The History of the Decline of Irish Rail Networks

by Ellen Duggan

I’m afraid before I introduce you to the tragic history of the decline of the once-glorious Irish rail network, I must confess a bias. Not only a bias towards the train as a means of transport (as any student can tell you, it is much easier to write an essay on a train than a bus) but a bias instilled in me from an early age by my father.

On many occasions, driving the backroads of Tipperary, he has gazed at the road ahead of him and mournfully stated that were he in government, the first thing he would do is bring back the trains. My sympathy for his nostalgia is somewhat tempered by the fact that our nearest train station, Laffansbridge, ceased operating before he was born, rendering his wistfulness for a bygone era somewhat dramatic, but on the whole, I find myself agreeing with him.

Our current rail system is generally based around services between major urban centres, with pauses at smaller stations on the same line. It is so poorly connected that a rail journey from Waterford to Wexford, a journey which takes an hour by car, takes six hours by rail. Once upon a time, the vast majority of towns in rural Ireland had their own train station that connected them to local areas and, allegedly, in the North almost everyone lived within five minutes of a railway station.

For those living in areas not served by a rail network, the available public transport is often inadequate for the needs of those in the community. Public transport providing access to train stations tends to coincide poorly with the train’s timetable due to a lack of integration between train and bus timetables. Donegal has notoriously been left without rail services since 1959, a cause of much concern for those living in or attending college in the county. As a friend of mine once declared, “One hundred years ago my great granny’s American communist artist suitor could get a train to Donegal and I can’t.” 

“Once upon a time, the vast majority of towns in rural Ireland had their own train station that connected them to local areas”.

The history of the Irish rail network is well-documented, with societies such as the Irish Railway Archive and museums scattered throughout the country dedicated to preserving the memory of the golden age of Irish transport. In 1834, the first railway in Ireland opened, stretching from Westland Row to Kingstown (Dun Laoghaire). By 1860, several small rail companies popped up across the country. An Act introduced by Arthur Balfor, then Chief Secretary of Ireland, in the early 1890s provided State assistance for the construction of so-called ‘Balfour Lines’- mostly light railways in rural areas in Ireland. This Act led to the vast majority of the country being connected by rail.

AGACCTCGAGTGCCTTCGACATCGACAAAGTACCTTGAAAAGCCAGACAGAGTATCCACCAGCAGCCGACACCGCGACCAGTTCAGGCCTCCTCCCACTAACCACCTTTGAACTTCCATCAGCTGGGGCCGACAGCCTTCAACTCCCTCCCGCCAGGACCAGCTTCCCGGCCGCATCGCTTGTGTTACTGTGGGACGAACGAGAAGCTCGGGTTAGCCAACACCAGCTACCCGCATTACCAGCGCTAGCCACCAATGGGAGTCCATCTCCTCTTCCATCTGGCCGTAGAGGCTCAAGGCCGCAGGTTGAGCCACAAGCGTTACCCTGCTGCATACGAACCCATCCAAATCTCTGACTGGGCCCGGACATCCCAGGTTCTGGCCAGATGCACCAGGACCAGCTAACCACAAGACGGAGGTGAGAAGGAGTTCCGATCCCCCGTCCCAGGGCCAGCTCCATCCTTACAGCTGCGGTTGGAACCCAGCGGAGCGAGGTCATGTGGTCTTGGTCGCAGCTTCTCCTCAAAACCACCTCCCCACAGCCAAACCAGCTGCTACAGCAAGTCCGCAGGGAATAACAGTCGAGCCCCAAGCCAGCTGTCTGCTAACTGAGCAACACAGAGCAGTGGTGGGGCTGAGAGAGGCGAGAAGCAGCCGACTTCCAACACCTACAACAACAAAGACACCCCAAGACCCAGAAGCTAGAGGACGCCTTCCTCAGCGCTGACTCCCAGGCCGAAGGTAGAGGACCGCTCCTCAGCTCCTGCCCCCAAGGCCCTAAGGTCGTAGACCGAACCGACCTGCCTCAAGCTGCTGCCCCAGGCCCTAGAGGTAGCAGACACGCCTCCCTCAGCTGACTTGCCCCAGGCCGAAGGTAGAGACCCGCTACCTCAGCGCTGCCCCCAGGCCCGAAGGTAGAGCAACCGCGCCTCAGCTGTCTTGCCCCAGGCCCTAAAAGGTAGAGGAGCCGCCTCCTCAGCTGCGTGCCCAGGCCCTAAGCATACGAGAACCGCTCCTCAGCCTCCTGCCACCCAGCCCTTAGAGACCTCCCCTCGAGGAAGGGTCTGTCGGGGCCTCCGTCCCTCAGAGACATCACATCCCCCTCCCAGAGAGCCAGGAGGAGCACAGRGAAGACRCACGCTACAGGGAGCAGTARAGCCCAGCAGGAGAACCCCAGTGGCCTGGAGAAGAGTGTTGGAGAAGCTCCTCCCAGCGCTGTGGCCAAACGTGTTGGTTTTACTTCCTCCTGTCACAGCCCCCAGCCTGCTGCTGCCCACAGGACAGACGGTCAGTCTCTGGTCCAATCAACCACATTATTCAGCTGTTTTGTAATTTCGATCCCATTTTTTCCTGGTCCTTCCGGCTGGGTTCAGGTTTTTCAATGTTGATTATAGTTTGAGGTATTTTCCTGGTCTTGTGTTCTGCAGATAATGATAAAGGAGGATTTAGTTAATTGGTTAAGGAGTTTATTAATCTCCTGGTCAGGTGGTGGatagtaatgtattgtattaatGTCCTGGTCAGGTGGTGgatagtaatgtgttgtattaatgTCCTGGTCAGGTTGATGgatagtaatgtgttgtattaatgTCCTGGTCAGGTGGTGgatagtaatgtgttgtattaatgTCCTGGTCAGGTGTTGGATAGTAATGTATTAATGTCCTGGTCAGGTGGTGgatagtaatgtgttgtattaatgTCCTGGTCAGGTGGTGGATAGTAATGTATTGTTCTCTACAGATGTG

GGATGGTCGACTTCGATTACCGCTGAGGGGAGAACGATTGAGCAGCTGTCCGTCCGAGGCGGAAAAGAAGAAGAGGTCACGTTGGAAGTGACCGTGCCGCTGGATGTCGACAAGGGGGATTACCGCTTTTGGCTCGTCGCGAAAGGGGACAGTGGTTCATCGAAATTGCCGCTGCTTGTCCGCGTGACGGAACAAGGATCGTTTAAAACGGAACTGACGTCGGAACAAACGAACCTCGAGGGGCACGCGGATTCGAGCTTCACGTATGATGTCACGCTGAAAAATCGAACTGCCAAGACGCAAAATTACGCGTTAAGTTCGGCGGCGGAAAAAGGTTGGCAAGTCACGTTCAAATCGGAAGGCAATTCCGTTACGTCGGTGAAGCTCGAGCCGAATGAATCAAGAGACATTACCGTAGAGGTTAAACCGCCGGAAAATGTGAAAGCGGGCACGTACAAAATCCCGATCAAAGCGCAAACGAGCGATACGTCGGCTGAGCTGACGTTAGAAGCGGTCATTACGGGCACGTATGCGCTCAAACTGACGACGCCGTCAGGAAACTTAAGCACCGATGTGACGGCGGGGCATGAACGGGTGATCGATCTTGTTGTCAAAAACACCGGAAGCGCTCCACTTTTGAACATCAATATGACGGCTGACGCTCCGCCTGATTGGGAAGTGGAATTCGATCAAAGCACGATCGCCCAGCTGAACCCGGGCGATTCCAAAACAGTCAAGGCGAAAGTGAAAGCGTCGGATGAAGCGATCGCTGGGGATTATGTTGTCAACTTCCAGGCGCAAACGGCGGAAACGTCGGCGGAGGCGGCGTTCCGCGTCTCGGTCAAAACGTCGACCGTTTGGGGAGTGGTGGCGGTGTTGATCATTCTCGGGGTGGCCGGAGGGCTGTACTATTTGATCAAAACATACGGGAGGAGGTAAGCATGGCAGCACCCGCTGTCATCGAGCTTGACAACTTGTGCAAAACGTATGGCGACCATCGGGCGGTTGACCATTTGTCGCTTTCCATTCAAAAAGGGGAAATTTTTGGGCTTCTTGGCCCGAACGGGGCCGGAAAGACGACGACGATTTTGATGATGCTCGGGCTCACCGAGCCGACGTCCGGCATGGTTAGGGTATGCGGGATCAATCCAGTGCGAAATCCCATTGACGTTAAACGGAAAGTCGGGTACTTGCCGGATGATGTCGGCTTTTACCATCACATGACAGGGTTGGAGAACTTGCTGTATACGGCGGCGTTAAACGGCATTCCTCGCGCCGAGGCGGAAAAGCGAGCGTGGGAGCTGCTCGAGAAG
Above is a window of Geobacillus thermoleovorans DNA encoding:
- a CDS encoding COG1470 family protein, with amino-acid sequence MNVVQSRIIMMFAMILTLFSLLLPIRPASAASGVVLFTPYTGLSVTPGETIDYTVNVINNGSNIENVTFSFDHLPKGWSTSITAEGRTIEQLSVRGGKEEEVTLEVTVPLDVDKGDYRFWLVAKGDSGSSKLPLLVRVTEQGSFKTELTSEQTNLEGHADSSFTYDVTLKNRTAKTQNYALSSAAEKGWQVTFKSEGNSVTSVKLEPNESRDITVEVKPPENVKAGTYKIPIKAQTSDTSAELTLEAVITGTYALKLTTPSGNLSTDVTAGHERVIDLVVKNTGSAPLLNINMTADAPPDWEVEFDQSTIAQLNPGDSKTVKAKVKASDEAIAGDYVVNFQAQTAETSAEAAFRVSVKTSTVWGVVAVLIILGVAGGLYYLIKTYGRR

After Partition, most lines in the south of the country were amalgamated from smaller, separate companies into the Great Southern Railways company in 1925. It was around this time that the decline began. The Civil War took a heavy toll on railways in the Irish Free State. Furthermore, the effects of World War II led to an inadequate supply of coal. With the deteriorating quality and infrequency of service discouraging passengers, many lines were closed, citing lack of use. In 1945, Great Southern Railways was dissolved and its assets were transferred to Coras Iompair Eireann. Which, unfortunately, experienced major losses over its first decade in business, and these struggles alongside a Northern Irish government pushing anti-rail policies vehemently led to the dissolution of train services in the North West of the island.

“By 1860 a host of small rail companies had popped up across the country, and the railway spanned 2,170km”.

During the 1950s, lines that were entirely in the north were transferred to the Ulster Transport Authority, lines in the south were transferred to the CIE and almost all cross-border lines were closed. Transport Acts passed in 1958 and 1964 in the Republic of Ireland led to the closure of the majority of rural lines. Further line closures occurred in the seventies, marking the beginning of a period to last until the 1980s, in which the only major development in rail services was the creation of the DART. The CIE was heavily in debt by the late eighties, and, following recommendations to increase focus on bus services, another Transport Act in 1986 meant the CIE was split into Iarnrod Eireann, Bus Eireann and Dublin Bus. Since then rural transport initiatives have focused on bus routes, and the development of the Rural Transport Programme in 2007 saw the eventual establishment of 18 Local Link areas.